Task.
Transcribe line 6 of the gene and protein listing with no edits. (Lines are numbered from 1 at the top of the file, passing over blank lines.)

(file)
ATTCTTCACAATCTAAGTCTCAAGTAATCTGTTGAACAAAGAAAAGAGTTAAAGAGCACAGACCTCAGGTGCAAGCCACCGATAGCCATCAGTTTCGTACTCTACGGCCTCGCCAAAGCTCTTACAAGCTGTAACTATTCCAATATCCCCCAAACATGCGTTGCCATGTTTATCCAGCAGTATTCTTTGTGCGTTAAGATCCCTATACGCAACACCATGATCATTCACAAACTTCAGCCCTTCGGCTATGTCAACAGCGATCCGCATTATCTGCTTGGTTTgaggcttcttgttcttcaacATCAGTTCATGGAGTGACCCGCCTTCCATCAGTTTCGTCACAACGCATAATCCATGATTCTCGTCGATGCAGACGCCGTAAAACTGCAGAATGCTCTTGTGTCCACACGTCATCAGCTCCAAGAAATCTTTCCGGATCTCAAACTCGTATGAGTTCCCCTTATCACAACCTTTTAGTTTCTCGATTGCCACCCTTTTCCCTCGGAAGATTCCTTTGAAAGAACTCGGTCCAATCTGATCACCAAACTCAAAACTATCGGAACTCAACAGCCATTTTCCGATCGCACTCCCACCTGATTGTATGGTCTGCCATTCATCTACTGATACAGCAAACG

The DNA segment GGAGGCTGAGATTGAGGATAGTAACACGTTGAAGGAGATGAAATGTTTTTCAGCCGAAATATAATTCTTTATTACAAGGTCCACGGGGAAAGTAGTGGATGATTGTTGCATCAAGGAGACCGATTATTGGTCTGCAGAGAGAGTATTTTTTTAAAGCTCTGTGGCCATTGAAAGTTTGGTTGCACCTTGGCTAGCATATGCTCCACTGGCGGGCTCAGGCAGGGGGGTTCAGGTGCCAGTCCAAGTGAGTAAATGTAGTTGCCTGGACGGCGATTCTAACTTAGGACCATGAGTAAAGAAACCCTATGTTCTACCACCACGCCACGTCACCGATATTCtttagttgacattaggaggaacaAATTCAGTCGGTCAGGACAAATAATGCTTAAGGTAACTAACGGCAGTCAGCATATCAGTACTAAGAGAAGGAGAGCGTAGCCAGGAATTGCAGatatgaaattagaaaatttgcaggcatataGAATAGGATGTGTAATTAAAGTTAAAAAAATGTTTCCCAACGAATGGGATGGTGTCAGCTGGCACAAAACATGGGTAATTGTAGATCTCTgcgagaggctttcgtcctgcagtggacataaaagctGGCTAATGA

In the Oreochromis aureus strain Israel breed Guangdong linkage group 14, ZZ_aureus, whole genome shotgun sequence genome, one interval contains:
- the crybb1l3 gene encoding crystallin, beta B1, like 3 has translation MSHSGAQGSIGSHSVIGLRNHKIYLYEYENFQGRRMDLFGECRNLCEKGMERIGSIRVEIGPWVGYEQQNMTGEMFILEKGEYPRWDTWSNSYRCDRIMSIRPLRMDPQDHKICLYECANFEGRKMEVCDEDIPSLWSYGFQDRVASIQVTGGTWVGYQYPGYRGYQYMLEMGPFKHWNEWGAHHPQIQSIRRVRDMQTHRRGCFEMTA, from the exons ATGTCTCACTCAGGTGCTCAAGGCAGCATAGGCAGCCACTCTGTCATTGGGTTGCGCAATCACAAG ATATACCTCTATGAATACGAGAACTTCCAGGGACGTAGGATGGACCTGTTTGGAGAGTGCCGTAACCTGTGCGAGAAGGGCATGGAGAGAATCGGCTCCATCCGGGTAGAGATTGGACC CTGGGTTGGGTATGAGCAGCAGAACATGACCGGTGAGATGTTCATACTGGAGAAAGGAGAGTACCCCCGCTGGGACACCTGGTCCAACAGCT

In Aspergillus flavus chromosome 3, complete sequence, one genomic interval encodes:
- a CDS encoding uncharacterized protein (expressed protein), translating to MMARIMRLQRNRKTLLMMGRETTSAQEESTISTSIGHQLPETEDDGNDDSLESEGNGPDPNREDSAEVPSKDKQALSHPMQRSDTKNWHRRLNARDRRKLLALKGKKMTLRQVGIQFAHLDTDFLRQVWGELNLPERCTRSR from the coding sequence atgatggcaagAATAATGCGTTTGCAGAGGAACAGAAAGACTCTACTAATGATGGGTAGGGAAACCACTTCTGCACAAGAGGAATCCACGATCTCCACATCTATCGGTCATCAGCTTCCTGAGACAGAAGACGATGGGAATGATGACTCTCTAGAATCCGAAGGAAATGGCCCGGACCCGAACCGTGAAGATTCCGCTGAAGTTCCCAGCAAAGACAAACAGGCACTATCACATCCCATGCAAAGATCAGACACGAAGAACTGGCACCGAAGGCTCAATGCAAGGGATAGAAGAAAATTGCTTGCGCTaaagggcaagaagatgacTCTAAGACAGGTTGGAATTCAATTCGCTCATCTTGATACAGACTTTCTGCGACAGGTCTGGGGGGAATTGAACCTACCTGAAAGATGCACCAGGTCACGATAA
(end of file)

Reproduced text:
- a CDS encoding uncharacterized protein (expressed protein), translating to MMARIMRLQRNRKTLLMMGRETTSAQEESTISTSIGHQLPETEDDGNDDSLESEGNGPDPNREDSAEVPSKDKQALSHPMQRSDTKNWHRRLNARDRRKLLALKGKKMTLRQVGIQFAHLDTDFLRQVWGELNLPERCTRSR from the coding sequence atgatggcaagAATAATGCGTTTGCAGAGGAACAGAAAGACTCTACTAATGATGGGTAGGGAAACCACTTCTGCACAAGAGGAATCCACGATCTCCACATCTATCGGTCATCAGCTTCCTGAGACAGAAGACGATGGGAATGATGACTCTCTAGAATCCGAAGGAAATGGCCCGGACCCGAACCGTGAAGATTCCGCTGAAGTTCCCAGCAAAGACAAACAGGCACTATCACATCCCATGCAAAGATCAGACACGAAGAACTGGCACCGAAGGCTCAATGCAAGGGATAGAAGAAAATTGCTTGCGCTaaagggcaagaagatgacTCTAAGACAGGTTGGAATTCAATTCGCTCATCTTGATACAGACTTTCTGCGACAGGTCTGGGGGGAATTGAACCTACCTGAAAGATGCACCAGGTCACGATAA